"We've been having conversations that I think have been independent of Lester," general manager Sandy Alderson said. "I don't really think Lester has impacted any of our discussions."
Still, teams that lost out on Lester now must focus their energies elsewhere. The Mets have made it known that Gee is available and have had at least preliminary discussions with around a half-dozen clubs.
"We've had ongoing conversations with clubs [since] even before Lester signed, so I think there's been a little more activity and things are a little looser than they have been," Alderson said. "But I think that's probably a function of the calendar and not Lester. We're getting into the last couple of days of the Winter Meetings, and things typically pick up a little bit at that time."
It would behoove the Mets to move relatively quickly, if only because their trade talks could affect dealings in other areas. One official floated the idea of trading Gee in a deal for Rockies reliever Rex Brothers, for example, which would satisfy the club's desire for a second lefty to complement Josh Edgin. That deal did not appear to have much substance as of Wednesday evening, but if something similar surfaces in the coming days, there is no point in the Mets pursuing a free-agent lefty.
The same logic holds for a right-handed bench bat or even a shortstop, even if it is unlikely that the Mets will receive one of those in a deal for Gee. Until Alderson deals away an excess starting pitcher, it will be difficult for him to address other areas with full clarity.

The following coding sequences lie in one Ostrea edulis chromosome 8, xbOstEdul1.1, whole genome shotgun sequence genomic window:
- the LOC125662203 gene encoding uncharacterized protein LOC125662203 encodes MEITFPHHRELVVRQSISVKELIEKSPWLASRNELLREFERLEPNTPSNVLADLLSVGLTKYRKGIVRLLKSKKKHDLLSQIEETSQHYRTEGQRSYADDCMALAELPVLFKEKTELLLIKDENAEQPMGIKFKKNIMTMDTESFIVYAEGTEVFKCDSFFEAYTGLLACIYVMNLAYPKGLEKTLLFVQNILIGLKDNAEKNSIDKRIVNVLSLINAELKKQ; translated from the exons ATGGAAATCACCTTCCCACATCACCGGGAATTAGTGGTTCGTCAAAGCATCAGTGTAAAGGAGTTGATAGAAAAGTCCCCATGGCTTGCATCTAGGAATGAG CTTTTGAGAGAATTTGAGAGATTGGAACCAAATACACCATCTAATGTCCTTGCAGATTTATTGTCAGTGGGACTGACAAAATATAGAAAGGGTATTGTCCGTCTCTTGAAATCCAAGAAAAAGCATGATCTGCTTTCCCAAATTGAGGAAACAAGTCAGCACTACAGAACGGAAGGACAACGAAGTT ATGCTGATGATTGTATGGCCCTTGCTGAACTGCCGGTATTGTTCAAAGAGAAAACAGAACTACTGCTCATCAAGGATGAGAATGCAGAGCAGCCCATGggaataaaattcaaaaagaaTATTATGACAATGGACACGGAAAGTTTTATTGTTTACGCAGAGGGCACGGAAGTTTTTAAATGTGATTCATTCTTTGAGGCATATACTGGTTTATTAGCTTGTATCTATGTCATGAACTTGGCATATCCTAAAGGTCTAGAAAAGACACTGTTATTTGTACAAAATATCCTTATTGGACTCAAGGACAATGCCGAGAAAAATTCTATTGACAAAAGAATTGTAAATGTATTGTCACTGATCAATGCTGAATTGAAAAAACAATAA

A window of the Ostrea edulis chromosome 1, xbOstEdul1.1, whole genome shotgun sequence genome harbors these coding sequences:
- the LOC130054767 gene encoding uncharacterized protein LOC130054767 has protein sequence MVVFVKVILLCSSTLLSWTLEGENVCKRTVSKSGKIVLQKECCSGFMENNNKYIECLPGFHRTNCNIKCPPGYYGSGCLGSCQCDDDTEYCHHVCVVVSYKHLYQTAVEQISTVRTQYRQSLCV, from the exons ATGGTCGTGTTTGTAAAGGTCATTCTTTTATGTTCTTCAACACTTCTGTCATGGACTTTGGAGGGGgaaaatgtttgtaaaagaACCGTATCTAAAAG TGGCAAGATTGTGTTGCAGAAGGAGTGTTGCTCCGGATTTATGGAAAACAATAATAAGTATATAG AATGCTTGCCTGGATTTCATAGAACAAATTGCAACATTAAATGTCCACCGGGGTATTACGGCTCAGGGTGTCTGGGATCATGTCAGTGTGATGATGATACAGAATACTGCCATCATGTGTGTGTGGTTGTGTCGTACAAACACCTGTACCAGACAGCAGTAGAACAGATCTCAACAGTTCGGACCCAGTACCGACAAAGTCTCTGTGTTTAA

"When [things] pile up and you have more than one to deal with, there are always going to be issues," Alderson said. "It's nice to get one or two scratched off the list.
"I think we're comfortable that we'll be doing something. It could happen today. It could happen tomorrow. It could be a little later. We still assess the market and what we think is the value of our players, and try to act accordingly. Sometimes that happens quickly. Sometimes it doesn't."
That's not to say the Mets are completely hamstrung until they make a deal involving a starting pitcher. They can still check in with teams and agents regarding their shortstop need; to that end, Alderson said, his staff is deciding whether to bid for Korean infielder Jung-Ho Kang. And they can still do plenty of legwork on relievers and bench bats.
But it is clear that trading a starter is their priority during these Winter Meetings, and the clock continues to tick.
"We certainly would like to do something while we're here, and cross one thing off our list," Alderson said. "We're hopeful that will happen. But it's hard to predict."